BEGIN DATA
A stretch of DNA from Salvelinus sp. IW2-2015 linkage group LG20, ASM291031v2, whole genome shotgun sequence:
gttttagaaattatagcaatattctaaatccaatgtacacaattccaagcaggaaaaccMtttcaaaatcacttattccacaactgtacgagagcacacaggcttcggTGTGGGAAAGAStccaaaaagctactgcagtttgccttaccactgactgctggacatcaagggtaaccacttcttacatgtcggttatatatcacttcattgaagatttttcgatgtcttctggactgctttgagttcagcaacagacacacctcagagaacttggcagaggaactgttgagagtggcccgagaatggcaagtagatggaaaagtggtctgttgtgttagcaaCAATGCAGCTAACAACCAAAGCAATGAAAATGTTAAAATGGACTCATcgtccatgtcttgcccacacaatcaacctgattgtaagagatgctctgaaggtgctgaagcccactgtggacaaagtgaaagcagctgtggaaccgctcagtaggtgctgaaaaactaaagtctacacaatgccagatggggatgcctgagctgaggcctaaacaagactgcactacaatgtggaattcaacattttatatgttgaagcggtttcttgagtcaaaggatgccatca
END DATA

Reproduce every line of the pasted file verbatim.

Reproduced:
A stretch of DNA from Salvelinus sp. IW2-2015 linkage group LG20, ASM291031v2, whole genome shotgun sequence:
gttttagaaattatagcaatattctaaatccaatgtacacaattccaagcaggaaaaccMtttcaaaatcacttattccacaactgtacgagagcacacaggcttcggTGTGGGAAAGAStccaaaaagctactgcagtttgccttaccactgactgctggacatcaagggtaaccacttcttacatgtcggttatatatcacttcattgaagatttttcgatgtcttctggactgctttgagttcagcaacagacacacctcagagaacttggcagaggaactgttgagagtggcccgagaatggcaagtagatggaaaagtggtctgttgtgttagcaaCAATGCAGCTAACAACCAAAGCAATGAAAATGTTAAAATGGACTCATcgtccatgtcttgcccacacaatcaacctgattgtaagagatgctctgaaggtgctgaagcccactgtggacaaagtgaaagcagctgtggaaccgctcagtaggtgctgaaaaactaaagtctacacaatgccagatggggatgcctgagctgaggcctaaacaagactgcactacaatgtggaattcaacattttatatgttgaagcggtttcttgagtcaaaggatgccatca